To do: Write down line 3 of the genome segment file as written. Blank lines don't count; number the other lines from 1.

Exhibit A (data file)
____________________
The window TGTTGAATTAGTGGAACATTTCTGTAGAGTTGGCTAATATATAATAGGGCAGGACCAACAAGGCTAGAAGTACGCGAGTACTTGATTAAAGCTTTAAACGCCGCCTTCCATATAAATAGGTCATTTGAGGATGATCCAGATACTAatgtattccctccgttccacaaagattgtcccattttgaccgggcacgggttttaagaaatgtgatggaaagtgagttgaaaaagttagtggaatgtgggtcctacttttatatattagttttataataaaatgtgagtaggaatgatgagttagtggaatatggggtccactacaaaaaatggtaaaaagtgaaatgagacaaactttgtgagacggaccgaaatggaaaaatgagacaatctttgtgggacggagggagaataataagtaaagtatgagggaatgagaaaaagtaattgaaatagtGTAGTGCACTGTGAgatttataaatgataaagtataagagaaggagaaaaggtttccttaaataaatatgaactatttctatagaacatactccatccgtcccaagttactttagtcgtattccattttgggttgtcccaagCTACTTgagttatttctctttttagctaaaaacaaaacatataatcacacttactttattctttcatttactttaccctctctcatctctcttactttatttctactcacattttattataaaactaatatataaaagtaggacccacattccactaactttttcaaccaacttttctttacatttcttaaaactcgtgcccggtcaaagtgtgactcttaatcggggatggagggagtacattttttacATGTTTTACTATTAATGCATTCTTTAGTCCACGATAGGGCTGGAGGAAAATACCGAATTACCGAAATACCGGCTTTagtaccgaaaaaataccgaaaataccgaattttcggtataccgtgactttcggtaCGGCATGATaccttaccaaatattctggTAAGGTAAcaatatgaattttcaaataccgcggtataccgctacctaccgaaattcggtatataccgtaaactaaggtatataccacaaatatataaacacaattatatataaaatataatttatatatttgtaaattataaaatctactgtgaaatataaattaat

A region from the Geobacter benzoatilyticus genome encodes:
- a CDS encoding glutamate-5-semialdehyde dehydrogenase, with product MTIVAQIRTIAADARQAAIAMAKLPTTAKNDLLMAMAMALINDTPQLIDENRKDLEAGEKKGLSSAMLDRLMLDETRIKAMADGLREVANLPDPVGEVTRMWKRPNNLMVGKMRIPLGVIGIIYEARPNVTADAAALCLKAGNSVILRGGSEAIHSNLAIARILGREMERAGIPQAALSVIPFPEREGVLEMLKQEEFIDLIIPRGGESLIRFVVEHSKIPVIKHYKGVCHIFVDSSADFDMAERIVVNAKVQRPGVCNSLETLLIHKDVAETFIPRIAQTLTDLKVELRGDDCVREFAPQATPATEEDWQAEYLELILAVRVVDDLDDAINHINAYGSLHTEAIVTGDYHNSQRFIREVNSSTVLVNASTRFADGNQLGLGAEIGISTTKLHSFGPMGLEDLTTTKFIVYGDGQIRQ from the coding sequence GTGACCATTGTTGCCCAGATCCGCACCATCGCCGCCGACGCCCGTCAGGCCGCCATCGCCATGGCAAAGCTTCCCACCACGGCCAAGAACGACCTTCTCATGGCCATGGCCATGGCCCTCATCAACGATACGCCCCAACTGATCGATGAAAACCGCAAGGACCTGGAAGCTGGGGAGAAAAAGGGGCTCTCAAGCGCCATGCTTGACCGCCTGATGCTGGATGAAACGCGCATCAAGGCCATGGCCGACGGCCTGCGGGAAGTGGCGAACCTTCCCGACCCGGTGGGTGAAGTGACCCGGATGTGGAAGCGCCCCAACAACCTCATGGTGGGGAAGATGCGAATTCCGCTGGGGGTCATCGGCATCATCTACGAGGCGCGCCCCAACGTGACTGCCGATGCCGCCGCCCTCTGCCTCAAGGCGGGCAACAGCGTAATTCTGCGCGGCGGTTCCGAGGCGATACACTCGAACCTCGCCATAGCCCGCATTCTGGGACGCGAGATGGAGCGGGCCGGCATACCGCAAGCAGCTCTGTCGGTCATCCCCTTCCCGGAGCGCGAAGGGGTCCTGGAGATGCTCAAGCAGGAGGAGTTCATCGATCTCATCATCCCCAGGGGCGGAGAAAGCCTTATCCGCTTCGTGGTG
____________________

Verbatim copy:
- a CDS encoding glutamate-5-semialdehyde dehydrogenase, with product MTIVAQIRTIAADARQAAIAMAKLPTTAKNDLLMAMAMALINDTPQLIDENRKDLEAGEKKGLSSAMLDRLMLDETRIKAMADGLREVANLPDPVGEVTRMWKRPNNLMVGKMRIPLGVIGIIYEARPNVTADAAALCLKAGNSVILRGGSEAIHSNLAIARILGREMERAGIPQAALSVIPFPEREGVLEMLKQEEFIDLIIPRGGESLIRFVVEHSKIPVIKHYKGVCHIFVDSSADFDMAERIVVNAKVQRPGVCNSLETLLIHKDVAETFIPRIAQTLTDLKVELRGDDCVREFAPQATPATEEDWQAEYLELILAVRVVDDLDDAINHINAYGSLHTEAIVTGDYHNSQRFIREVNSSTVLVNASTRFADGNQLGLGAEIGISTTKLHSFGPMGLEDLTTTKFIVYGDGQIRQ from the coding sequence GTGACCATTGTTGCCCAGATCCGCACCATCGCCGCCGACGCCCGTCAGGCCGCCATCGCCATGGCAAAGCTTCCCACCACGGCCAAGAACGACCTTCTCATGGCCATGGCCATGGCCCTCATCAACGATACGCCCCAACTGATCGATGAAAACCGCAAGGACCTGGAAGCTGGGGAGAAAAAGGGGCTCTCAAGCGCCATGCTTGACCGCCTGATGCTGGATGAAACGCGCATCAAGGCCATGGCCGACGGCCTGCGGGAAGTGGCGAACCTTCCCGACCCGGTGGGTGAAGTGACCCGGATGTGGAAGCGCCCCAACAACCTCATGGTGGGGAAGATGCGAATTCCGCTGGGGGTCATCGGCATCATCTACGAGGCGCGCCCCAACGTGACTGCCGATGCCGCCGCCCTCTGCCTCAAGGCGGGCAACAGCGTAATTCTGCGCGGCGGTTCCGAGGCGATACACTCGAACCTCGCCATAGCCCGCATTCTGGGACGCGAGATGGAGCGGGCCGGCATACCGCAAGCAGCTCTGTCGGTCATCCCCTTCCCGGAGCGCGAAGGGGTCCTGGAGATGCTCAAGCAGGAGGAGTTCATCGATCTCATCATCCCCAGGGGCGGAGAAAGCCTTATCCGCTTCGTGGTG